The siding was completely removed and replaced with cedar shingles, and a new front porch and rear porch were designed and constructed.  The size, spacing, and moulding profiles for each element were detailed very carefully, recollecting the original stick-style vocabulary.

Before, as a "Swiss Chalet"

Before, as a "Swiss Chalet"

After, with Stick Style features

After, with Stick Style features

A flight of side stairs is tucked behind a low shingle wall to provide easy access for the owner from his car, parked on permeable paver tire strips rather than a concrete drive. The mail carrier gave a special “thank you” to us for those steps, which are also a convenient shortcut on his walking route from the neighbor’s porch.

Tejon-side-stairs

A flight of steps is tucked behind a low wall next to the front door.

What Everyone Should Know about Windows

Whether you’re building a new house, remodeling, or considering window replacement, windows are an important decision, with a large price tag.  As an architect, I have seen dozens of brands of windows installed and have observed the lifespan and customer service factors as well.  Here is what you need to know in order to make an informed decision about your window purchase.

Lowest to highest price (in general):

  1. aluminum
  2. vinyl
  3. wood – primed interior and exterior
  4. fiberglass
  5. wood – stain-grade interior with primed exterior
  6. metal clad exterior with wood interior

Pro’s:

Aluminum

  • narrow frame
  • modern look
  • “no maintenance” finish

suggested brands- Marlin

Marlin aluminum windows

Marlin aluminum windows, interior

marlin2

Marlin aluminum windows, exterior

Vinyl

  • “no maintenance”
  • more energy efficient than aluminum
  • inexpensive

suggested brands- Marvin, Pella, Andersen

Wood

  • historic look
  • material is insulative
  • paintable
  • less expensive than some fiberglass windows and all metal-clad windows

suggested brands- Marvin, Lindal, Cherry Creek, Pella, Andersen

Fiberglass

  • paintable, or can leave exterior and interior unpainted for “no maintenance”
  • some are insulated
  • material is dimensionally stable, meaning that it doesn’t expand and contract with temperature changes as much as vinyl

suggested brands- Marvin, Pella, Andersen

Metal Clad Wood

  • “no maintenance” exterior
  • option for primed or stain-ready interior
  • finish weathers well, even in marine exposures
  • return on investment (when compared to painted windows, the price gap is closed after only one re-paint)
  • some brands are susceptible to fading of coating on exterior

suggested brands- Marvin, Loewen, Pella

loewen2

Loewen metal-clad windows

Con’s:

Aluminum

  • not recommended for painting
  • same color exterior and interior
  • most brands do not meet current minimum energy code requirements in Washington
  • some units are not “thermally broken” – meaning that the metal conducts heat and can contribute to condensation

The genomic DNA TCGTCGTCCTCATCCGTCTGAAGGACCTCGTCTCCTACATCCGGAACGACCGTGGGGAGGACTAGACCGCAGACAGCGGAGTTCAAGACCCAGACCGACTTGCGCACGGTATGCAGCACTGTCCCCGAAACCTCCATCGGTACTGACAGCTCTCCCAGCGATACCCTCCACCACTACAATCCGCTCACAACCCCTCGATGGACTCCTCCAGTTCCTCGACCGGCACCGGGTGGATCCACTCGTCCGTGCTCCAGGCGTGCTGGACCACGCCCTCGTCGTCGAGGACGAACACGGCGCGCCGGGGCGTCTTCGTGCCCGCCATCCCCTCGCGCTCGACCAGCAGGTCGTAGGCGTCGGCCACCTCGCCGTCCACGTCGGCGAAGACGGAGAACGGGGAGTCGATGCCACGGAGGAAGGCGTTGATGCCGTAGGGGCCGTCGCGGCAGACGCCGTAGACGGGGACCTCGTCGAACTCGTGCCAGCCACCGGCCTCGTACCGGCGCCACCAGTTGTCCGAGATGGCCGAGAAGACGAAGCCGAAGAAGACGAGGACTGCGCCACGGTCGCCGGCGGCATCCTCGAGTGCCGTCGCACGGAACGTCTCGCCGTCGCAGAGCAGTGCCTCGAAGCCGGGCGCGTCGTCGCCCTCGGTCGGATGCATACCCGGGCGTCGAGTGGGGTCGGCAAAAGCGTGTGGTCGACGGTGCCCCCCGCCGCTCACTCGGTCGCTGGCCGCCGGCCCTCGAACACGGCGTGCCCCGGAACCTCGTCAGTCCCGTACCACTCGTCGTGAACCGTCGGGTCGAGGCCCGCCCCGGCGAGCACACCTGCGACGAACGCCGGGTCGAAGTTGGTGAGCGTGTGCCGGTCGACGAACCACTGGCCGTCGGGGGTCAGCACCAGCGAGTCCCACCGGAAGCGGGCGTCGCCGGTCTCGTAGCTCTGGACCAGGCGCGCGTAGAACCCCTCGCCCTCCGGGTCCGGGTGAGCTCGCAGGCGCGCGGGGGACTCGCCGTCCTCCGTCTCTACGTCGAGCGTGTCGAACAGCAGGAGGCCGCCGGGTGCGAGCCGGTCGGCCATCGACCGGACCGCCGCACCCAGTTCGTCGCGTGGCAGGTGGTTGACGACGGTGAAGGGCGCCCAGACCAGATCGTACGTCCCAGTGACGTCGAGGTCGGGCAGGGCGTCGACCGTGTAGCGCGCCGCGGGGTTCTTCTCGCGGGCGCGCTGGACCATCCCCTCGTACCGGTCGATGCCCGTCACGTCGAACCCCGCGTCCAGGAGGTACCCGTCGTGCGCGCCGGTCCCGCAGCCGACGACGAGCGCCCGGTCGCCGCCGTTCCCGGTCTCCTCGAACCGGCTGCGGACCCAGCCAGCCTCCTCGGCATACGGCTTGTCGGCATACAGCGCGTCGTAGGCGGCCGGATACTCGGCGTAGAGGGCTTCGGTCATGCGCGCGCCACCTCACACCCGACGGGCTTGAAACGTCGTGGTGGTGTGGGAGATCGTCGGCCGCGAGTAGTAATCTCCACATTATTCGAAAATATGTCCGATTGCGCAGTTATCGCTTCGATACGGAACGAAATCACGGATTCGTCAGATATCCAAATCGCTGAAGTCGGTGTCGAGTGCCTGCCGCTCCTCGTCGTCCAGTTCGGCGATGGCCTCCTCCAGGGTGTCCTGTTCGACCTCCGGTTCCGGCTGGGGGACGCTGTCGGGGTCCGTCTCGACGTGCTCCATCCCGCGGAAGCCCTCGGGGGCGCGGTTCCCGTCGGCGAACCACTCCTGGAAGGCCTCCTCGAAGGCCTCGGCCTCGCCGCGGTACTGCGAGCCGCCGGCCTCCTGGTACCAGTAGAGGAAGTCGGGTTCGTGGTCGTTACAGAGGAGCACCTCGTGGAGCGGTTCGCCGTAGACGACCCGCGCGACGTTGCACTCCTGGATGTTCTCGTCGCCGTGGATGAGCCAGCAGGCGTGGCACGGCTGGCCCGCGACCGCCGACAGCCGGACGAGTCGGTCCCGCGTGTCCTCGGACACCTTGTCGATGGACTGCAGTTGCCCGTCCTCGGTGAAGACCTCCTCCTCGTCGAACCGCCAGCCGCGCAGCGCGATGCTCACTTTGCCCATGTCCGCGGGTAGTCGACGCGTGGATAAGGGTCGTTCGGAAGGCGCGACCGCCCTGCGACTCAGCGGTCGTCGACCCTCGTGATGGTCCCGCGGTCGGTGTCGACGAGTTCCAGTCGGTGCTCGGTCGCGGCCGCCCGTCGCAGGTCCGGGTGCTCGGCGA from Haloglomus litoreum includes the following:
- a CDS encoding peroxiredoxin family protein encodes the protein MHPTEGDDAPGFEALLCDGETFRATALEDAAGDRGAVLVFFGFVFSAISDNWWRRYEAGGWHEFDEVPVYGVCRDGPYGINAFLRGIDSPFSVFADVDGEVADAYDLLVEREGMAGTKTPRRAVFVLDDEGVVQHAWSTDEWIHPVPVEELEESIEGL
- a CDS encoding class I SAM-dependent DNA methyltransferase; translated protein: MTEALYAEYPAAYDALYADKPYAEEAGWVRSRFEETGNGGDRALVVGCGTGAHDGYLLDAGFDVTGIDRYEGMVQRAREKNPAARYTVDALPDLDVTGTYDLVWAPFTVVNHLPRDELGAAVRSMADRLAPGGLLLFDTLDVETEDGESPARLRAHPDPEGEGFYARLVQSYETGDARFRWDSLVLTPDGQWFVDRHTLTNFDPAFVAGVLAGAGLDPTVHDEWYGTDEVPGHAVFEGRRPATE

• some brands/lines have not undergone technological advancement since the 60’s and are still on the market
  • some metals are incompatible with others, and this must be taken into account if you will have other metals in direct contact

Vinyl

  • limited color choices – mostly white and putty
  • not paintable
  • same color interior and exterior
  • material is not as dimensionally stable, meaning that it will expand and contract with temperature changes more than some other materials

Wood

  • more maintenance – need to repaint every 5-7 years in the Pacific Northwest region
  • stain-grade interiors and exteriors are more expensive
  • energy code compliant units typically have vinyl tracks or seals, which are not visually desirable for some applications

Fiberglass

  • same color inside and outside, unless you paint one or the other

Metal Clad Wood

  • higher price

Understanding the Technology

Some basic information about types of windows and doors can be found here:

Window and Door Manufacturer Association, “Window FAQ” and “Door FAQ”

Currently, the Washington State Energy Code requires that windows have a U-value of 0.35 or better if following the prescriptive path of compliance, meaning that the percentage of windows is not limited as long as the U-value meets or exceeds the minimum requirement.

A window’s U-Value is representative of the window’s resistance to heat flow, and the lower the number the better the insulating value. This is the criteria that retailers highlight the most, but it is not a comprehensive evaluation of the window’s performance.  It is also important to know that different operations of windows will have different U-values.  Although one manufacturer’s fixed window may meet the minimum code-required U-value, it’s operable units may not.  This does not necessarily mean that you will not be able to use them, but it does make it more difficult to achieve and demonstrate compliance.  More information about selecting energy efficient windows in Washington can be found here:

Efficient Windows Collaborative, “Fact Sheet: Selecting Energy Efficient Windows in Washington,” Sept. 2007.

National Fenestration Rating Council, “Questions About Buying New Energy Efficient Windows?”, Nov. 2002.